Politicians talk tough

  In mid-July, a billboard suddenly appeared on the boundary of the Black Canyon of the Gunnison National Monument, advertising three 40-acre lots at the lip of the 2,000-foot-deep canyon (see page 16). The price? $190,000 each. It's the latest attempt by real estate developer Tom Chapman to cash in on private land inside protected federal land. But now, most of Colorado's congressional delegation is calling for a get-tough policy toward Chapman (HCN, 7/5/99).


"I say, don't buy it. Let's play his bluff," says Colorado Republican Rep. Scott McInnis. "He wants the Forest Service to panic. He wants the Park Service to panic. He wants everyone to panic so they'll buy him out."


"I have no doubt that if we buy him out, he would turn around and buy another inholding," adds Sean Conway, press secretary to Colorado Republican Sen. Wayne Allard.


Despite the current outcry, the Park Service says it wants to buy the privately owned lots. But the agency may come up short: Its preliminary estimates place the fair-market value of the lots at around $1,000 an acre. TDX, the company Chapman is involved with, is asking $4,750 an acre. To avoid paying that asking price, Colorado Rep. Mark Udall, a Democrat, introduced an amendment to the bill upgrading the monument to a national park. The amendment would have condemned the lots and paid TDX market value, but the attempt was blocked on procedural technicalities.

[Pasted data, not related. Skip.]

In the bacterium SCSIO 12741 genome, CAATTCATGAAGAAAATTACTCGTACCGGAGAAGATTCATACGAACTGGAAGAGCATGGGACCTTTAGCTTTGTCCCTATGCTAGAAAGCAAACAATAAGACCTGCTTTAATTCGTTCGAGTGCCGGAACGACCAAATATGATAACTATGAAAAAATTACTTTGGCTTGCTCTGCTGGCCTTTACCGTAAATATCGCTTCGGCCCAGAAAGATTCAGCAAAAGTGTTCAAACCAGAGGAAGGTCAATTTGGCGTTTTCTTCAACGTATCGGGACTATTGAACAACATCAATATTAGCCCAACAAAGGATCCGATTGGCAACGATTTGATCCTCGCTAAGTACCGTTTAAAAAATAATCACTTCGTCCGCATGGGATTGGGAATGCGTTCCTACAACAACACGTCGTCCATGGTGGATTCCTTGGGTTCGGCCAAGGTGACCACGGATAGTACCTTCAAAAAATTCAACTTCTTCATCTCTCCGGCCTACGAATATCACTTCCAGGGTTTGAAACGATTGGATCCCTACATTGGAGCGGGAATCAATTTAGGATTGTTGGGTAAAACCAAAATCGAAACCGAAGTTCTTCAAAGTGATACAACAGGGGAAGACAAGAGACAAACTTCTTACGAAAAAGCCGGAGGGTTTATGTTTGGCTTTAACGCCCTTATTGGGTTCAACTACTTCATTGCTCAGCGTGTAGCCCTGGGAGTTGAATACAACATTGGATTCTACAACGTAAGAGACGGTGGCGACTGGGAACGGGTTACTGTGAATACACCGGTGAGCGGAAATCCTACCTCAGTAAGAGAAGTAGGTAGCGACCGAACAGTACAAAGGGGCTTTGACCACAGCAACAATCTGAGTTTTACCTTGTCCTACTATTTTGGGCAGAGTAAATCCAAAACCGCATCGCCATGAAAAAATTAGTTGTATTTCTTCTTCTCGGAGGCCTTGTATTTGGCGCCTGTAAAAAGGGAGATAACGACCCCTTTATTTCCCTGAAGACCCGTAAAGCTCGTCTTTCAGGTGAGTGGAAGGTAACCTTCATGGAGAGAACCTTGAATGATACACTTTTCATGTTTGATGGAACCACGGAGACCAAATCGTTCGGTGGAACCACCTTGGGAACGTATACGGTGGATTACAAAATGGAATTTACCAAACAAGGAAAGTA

Black Canyon Superintendent Sheridan Steele says a land swap is unlikely because the Park Service has little land to trade, and paying more than market value would require an act of Congress. "All we can do is offer fair market value," says Steele. "We can't under law offer anything more than that."


Chapman did not return phone calls, and his lawyer, Aaron Clay of Delta, Colo., refused to answer any questions.


* Tim Westby